Huntington officials say requirements have been met for a zone change needed to build 190 condos on the grounds of Oheka Castle.
The filing of required paperwork is a major step in a three-year effort to construct The Residences at Oheka, a proposed senior housing development on a 186.6-acre parcel that includes the historic castle and the Cold Spring Country Club in West Hills.
Michael McCarthy, the Huntington-based attorney representing developer and castle owner Gary Melius, said he filed the paperwork with the county clerk on March 2. It spells out responsibilities for covenants and restrictions for the project.storyMelius a veteran in politics, development
“I'm glad they have finally come to agreement and can go on to the next step,” said Town Supervisor Frank Petrone. “They signed the covenants and restrictions. The big thing that was holding it up was who was going to do what, whether the country club or Oheka.”
The zoning change from residential and general business to an Open Space Cluster District will allow construction of condominiums on about 18 acres on the Huntington portion of the site, while preserving the rest as a golf course.
“Now I need to turn my attention on finishing the subdivision application and the site plan application,” McCarthy said.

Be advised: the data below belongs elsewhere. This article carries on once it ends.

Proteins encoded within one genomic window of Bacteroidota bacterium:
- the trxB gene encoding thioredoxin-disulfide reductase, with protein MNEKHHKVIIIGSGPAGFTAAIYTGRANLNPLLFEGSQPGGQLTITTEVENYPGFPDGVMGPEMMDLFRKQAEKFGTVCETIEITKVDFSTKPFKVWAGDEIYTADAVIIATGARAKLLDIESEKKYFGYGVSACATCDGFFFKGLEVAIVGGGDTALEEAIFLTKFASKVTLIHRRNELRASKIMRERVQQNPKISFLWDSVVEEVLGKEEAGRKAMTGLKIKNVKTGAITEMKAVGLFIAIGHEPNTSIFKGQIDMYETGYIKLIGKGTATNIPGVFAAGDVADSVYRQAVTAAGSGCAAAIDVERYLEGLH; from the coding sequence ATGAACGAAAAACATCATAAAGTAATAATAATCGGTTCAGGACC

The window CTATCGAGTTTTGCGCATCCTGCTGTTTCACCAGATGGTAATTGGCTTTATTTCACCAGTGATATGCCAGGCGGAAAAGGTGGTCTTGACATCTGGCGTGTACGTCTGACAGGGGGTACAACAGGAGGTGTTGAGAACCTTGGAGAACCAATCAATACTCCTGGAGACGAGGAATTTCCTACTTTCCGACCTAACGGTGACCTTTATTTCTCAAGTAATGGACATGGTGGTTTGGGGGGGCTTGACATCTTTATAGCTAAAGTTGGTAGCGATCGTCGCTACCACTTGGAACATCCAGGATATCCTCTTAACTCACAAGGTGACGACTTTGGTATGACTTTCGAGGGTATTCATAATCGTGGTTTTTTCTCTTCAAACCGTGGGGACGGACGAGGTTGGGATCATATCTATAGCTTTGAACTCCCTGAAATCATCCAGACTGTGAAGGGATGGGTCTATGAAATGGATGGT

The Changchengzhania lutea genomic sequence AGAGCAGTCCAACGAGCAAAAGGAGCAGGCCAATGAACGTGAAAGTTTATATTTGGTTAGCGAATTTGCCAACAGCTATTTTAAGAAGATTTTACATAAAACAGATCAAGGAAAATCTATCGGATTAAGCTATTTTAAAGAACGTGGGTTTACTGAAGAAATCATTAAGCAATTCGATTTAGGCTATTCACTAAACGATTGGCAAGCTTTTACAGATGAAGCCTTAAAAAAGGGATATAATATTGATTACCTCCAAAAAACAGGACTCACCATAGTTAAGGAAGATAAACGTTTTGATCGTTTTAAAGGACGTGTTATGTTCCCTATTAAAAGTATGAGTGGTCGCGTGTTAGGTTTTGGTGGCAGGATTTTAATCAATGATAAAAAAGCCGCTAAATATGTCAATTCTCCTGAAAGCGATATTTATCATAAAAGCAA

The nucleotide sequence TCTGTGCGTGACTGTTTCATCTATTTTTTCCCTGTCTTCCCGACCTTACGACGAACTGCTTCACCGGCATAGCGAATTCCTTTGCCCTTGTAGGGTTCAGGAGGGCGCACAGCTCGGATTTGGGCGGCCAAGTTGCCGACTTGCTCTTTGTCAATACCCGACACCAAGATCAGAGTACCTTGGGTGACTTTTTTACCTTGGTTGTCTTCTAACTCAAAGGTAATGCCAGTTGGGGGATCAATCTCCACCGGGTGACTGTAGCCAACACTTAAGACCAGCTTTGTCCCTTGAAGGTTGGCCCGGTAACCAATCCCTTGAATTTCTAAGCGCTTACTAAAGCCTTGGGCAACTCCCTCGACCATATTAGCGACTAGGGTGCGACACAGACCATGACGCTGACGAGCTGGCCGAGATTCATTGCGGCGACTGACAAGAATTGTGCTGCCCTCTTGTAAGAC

The town board approved a zoning change in March 2012 to allow the development, subject to the filing of covenants and restrictions associated with transferring development rights from the neighboring country club to Melius.
McCarthy said the two sides had been working to come up with two documents to delineate 10 conditions between the country club and Melius. The conditions cover issues such as responsibility for installing traffic signals, providing sewer hookups and the transfer of development rights.
Last year, shortly before the filing was due, Melius was shot in the head on the grounds of Oheka Castle. The town board then approved a one-year extension.
The shooting remains under investigation.
Earlier this year, the town voted to set a public hearing to consider amendments to the covenants and restrictions, which would have given Melius and the country club an additional two years to file the documents. But in recent weeks the two sides reached an understanding.
The public hearing, which had been scheduled for Tuesday, was withdrawn because of the agreement.
“The parties had labored over getting the covenants split into two covenants, [then back] into one covenant, and the town attorney wanted them done in a certain way and we did, so we didn't need the extension of time,” said Jim Margolin, the attorney representing the country club.
McCarthy said he plans to update the town's planning board Wednesday on the project's application.
Melius said he is pleased the project is moving forward. “I'm happy with the cooperation of my neighbors, of the country club, of the Town of Huntington,” he said.